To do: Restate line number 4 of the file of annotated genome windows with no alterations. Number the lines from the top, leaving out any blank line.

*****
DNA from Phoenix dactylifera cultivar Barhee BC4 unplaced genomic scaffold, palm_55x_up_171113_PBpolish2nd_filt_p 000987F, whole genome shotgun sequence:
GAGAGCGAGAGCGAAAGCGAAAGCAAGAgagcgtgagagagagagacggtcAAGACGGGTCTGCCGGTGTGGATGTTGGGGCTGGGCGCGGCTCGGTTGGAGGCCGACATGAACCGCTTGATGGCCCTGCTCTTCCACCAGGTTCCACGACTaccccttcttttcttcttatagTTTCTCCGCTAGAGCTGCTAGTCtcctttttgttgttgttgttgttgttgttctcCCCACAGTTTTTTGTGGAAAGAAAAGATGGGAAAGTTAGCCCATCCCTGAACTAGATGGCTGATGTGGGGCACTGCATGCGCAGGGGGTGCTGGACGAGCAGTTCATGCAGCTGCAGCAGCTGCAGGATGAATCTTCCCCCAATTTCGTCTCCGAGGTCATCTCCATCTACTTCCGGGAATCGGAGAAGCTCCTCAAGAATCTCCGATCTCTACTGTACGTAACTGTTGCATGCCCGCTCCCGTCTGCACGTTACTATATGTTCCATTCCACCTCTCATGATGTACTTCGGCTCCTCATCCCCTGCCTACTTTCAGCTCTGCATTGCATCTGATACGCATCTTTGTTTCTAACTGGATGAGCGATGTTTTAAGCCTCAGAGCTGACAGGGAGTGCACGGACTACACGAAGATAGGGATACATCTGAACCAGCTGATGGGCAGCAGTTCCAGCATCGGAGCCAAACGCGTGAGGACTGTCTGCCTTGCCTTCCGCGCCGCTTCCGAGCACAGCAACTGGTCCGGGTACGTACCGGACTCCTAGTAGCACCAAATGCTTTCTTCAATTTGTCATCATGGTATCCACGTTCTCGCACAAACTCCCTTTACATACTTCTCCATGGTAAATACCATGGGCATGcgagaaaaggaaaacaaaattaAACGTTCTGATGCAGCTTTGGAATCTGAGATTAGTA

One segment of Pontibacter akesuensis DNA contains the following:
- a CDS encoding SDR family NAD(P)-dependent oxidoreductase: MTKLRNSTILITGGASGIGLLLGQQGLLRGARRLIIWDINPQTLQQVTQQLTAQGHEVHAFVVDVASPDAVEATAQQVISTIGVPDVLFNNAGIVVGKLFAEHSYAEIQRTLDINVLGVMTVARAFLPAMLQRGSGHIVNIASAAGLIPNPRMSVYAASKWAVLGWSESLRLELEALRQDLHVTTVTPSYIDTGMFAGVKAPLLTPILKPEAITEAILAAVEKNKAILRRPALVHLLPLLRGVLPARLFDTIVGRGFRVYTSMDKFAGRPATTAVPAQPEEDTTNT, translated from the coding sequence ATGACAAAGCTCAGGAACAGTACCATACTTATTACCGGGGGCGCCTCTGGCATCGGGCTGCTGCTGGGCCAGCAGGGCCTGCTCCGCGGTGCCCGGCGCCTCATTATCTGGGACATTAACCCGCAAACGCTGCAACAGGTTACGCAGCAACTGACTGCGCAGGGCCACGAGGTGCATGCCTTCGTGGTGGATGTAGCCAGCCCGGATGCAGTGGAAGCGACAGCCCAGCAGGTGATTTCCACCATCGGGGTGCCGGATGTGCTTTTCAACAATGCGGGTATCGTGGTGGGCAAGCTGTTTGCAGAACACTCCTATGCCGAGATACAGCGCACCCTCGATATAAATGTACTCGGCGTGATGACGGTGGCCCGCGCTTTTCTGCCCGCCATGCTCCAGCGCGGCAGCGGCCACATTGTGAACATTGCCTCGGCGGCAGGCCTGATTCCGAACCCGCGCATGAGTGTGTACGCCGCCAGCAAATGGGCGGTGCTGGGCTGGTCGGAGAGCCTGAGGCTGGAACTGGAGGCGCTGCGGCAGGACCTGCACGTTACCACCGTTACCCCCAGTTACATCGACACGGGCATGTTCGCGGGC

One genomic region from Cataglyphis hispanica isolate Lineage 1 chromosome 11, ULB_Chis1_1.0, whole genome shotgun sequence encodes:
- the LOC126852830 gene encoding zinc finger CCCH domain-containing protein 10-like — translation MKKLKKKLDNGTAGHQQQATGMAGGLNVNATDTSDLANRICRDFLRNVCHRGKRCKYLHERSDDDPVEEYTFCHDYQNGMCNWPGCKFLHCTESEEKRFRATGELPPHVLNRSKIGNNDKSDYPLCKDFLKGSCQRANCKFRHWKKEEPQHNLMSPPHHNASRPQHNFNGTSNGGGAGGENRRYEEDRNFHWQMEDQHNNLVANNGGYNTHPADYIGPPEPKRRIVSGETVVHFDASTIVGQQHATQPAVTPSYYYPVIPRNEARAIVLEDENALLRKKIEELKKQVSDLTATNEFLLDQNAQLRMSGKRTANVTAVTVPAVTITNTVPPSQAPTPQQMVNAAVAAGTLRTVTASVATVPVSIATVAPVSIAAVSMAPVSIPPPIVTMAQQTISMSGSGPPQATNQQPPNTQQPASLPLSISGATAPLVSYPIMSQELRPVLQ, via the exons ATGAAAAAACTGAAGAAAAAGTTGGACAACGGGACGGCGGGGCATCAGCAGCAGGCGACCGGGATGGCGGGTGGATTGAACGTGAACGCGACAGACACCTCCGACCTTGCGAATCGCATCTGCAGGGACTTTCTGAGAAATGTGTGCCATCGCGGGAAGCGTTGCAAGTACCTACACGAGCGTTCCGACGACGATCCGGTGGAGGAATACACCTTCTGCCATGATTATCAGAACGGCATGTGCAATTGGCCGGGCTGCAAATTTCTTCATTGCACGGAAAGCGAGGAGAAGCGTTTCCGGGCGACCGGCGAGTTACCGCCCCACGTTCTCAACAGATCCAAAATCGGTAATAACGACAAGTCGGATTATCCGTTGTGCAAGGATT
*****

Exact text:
- a CDS encoding SDR family NAD(P)-dependent oxidoreductase: MTKLRNSTILITGGASGIGLLLGQQGLLRGARRLIIWDINPQTLQQVTQQLTAQGHEVHAFVVDVASPDAVEATAQQVISTIGVPDVLFNNAGIVVGKLFAEHSYAEIQRTLDINVLGVMTVARAFLPAMLQRGSGHIVNIASAAGLIPNPRMSVYAASKWAVLGWSESLRLELEALRQDLHVTTVTPSYIDTGMFAGVKAPLLTPILKPEAITEAILAAVEKNKAILRRPALVHLLPLLRGVLPARLFDTIVGRGFRVYTSMDKFAGRPATTAVPAQPEEDTTNT, translated from the coding sequence ATGACAAAGCTCAGGAACAGTACCATACTTATTACCGGGGGCGCCTCTGGCATCGGGCTGCTGCTGGGCCAGCAGGGCCTGCTCCGCGGTGCCCGGCGCCTCATTATCTGGGACATTAACCCGCAAACGCTGCAACAGGTTACGCAGCAACTGACTGCGCAGGGCCACGAGGTGCATGCCTTCGTGGTGGATGTAGCCAGCCCGGATGCAGTGGAAGCGACAGCCCAGCAGGTGATTTCCACCATCGGGGTGCCGGATGTGCTTTTCAACAATGCGGGTATCGTGGTGGGCAAGCTGTTTGCAGAACACTCCTATGCCGAGATACAGCGCACCCTCGATATAAATGTACTCGGCGTGATGACGGTGGCCCGCGCTTTTCTGCCCGCCATGCTCCAGCGCGGCAGCGGCCACATTGTGAACATTGCCTCGGCGGCAGGCCTGATTCCGAACCCGCGCATGAGTGTGTACGCCGCCAGCAAATGGGCGGTGCTGGGCTGGTCGGAGAGCCTGAGGCTGGAACTGGAGGCGCTGCGGCAGGACCTGCACGTTACCACCGTTACCCCCAGTTACATCGACACGGGCATGTTCGCGGGC